If you can identify the snake, tell your vet what type of snake it is - but don’t try to catch or kill the snake. If it is dead, bring the snake with you, otherwise there is a blood or urine test that can identify whether your animal has been bitten and the type of snake responsible.

Once the snake has been identified your vet can administer antivenom. Please be warned that antivenom is expensive and can result in a large veterinary bill, so it is best to try and keep your pets safe and away from snakes in the first place.

Snakes are attracted to potential food and water sources and safe, quiet places to hide. To reduce the risk of snakes finding your backyard or property attractive, keep the grass low, clean up any rubbish piles and clear away objects where snakes may be able to hide (e.g. wood piles, under sheets of corrugated metal).

If snakes are a common threat in your area, you could consider building a snake-proof fence around all or part of your property - information about snake-proof fences can be found through a search of the internet.

If you are walking your dog close to bushland - especially near water during the summer months - please keep your dog on a lead and avoid long grassy areas.

Keeping cats indoors with access to a snake-proof outdoor enclosure is the best way to prevent them having encounters with snakes.

Pets assisting in our better management of mental health disorders

The positive effects that pets have on people have been well-researched. From research conducted by the University of Manchester1 suggests that pets can help people who are living with a mental illness to manage their condition.

President of the Australian Veterinary Association (AVA), Dr Paula Parker says: “the human-animal bond plays a crucial and positive role in the health and wellbeing of the community”.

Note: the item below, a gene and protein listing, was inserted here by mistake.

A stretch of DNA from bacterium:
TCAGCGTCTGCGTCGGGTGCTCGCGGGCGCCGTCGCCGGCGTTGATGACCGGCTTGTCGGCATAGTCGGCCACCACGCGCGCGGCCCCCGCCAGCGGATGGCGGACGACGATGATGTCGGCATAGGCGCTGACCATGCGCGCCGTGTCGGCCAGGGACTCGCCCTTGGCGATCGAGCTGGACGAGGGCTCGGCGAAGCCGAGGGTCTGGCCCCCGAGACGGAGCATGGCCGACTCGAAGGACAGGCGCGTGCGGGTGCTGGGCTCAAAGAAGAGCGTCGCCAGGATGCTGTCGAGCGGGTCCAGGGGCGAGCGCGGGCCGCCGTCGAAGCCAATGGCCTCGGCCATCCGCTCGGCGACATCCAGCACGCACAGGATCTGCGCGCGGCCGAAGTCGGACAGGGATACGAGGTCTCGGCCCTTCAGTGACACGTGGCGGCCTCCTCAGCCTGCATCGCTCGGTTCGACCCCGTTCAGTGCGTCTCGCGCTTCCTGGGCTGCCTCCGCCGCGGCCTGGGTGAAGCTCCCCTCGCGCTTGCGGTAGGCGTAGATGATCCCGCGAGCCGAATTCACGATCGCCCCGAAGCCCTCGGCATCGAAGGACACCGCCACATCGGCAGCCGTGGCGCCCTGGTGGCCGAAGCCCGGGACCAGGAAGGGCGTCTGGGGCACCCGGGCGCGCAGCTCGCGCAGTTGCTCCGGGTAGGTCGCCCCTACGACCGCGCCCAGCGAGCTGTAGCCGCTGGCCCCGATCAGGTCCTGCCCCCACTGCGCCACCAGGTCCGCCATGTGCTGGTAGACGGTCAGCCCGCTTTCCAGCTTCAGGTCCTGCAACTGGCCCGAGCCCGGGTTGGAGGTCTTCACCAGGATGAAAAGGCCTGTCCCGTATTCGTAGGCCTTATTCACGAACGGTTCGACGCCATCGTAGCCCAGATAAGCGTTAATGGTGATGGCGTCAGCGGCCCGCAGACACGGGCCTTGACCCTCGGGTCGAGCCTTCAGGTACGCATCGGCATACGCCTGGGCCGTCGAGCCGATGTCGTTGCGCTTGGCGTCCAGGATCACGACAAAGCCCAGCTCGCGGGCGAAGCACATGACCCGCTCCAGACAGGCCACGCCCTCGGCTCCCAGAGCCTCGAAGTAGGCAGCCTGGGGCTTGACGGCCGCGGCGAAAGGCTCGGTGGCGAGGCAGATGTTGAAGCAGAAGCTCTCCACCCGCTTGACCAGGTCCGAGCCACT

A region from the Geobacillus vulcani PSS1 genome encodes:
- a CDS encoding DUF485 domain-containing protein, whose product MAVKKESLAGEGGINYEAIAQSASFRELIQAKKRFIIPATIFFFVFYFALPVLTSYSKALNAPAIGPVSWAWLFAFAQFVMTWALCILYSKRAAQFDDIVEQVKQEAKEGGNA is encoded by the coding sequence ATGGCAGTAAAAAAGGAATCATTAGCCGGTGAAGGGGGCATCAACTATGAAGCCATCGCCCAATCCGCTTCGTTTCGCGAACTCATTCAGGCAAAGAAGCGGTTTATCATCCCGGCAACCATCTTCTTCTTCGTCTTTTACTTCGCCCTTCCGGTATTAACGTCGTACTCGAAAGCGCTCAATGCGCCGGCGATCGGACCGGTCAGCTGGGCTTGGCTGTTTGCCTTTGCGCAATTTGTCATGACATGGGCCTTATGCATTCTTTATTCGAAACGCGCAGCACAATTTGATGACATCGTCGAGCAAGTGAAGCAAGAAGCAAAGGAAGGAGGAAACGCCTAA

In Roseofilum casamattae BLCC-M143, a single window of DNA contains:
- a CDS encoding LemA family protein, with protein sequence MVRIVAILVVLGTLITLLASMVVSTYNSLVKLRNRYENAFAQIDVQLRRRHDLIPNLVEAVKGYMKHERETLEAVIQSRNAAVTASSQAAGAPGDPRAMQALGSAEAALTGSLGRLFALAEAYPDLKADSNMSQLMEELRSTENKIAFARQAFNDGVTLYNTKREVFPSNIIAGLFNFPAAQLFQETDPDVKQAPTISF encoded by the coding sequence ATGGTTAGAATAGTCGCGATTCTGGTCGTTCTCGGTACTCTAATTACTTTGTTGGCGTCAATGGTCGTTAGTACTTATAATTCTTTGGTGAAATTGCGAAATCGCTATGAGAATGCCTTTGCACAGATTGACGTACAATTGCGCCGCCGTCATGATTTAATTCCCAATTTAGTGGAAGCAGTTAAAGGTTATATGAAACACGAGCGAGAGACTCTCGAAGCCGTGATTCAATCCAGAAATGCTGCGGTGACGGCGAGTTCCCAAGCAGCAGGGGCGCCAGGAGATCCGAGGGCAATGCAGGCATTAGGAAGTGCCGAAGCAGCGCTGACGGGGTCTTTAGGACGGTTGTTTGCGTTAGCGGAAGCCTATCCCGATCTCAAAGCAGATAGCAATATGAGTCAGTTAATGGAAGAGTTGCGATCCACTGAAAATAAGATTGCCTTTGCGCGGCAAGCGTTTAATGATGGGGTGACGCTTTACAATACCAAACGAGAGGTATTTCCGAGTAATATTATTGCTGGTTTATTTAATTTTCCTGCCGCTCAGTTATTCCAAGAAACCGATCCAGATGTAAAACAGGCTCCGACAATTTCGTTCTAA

“Benefits can include companionship, health and social improvements and assistance for people with special needs.

“This research takes our knowledge about the human-animal bond a step further suggesting that pets can help people who are struggling with a serious mental illness to manage their mental health.

“Only through more research like this, can we come to better understand just how increasingly valuable animals are to an individual’s wellbeing and the community,” she said.

The study involved 54 participants with a severe mental illness, for example, schizophrenia or bipolar disorder. Twenty-five of the participants identified a pet as being important in the everyday management of their illness. What’s more, of these 25 participants, more than half identified their pet as being one of the most important things to them in managing their mental health.

“There’s already strong evidence to indicate that owning a pet brings health benefits including physical health benefits, for example, dog owners increase their exercise by walking their pet.

“Research also suggests that pets have positive effects on the community. A study2 conducted by the University of Western Australia found that pets facilitate first meetings and conversations between neighbours, with over 60 per cent of dog owners reporting that they got to know their neighbours through their pets.

“While pets can improve our health and wellbeing, it’s important to remember that the human-animal bond is a two-way street and we need to provide the same benefits to our pets by ensuring we properly care for their health and welfare,” she said.


  1. Brooks H, Rushton K, Walker S et al. Ontological security and connectivity provided by pets: a study in the self-management of the everyday lives of people diagnosed with a long-term mental health condition. BMC Psychiatry 2016;16:409. DOI: 10.1186/s12888-016-1111-3.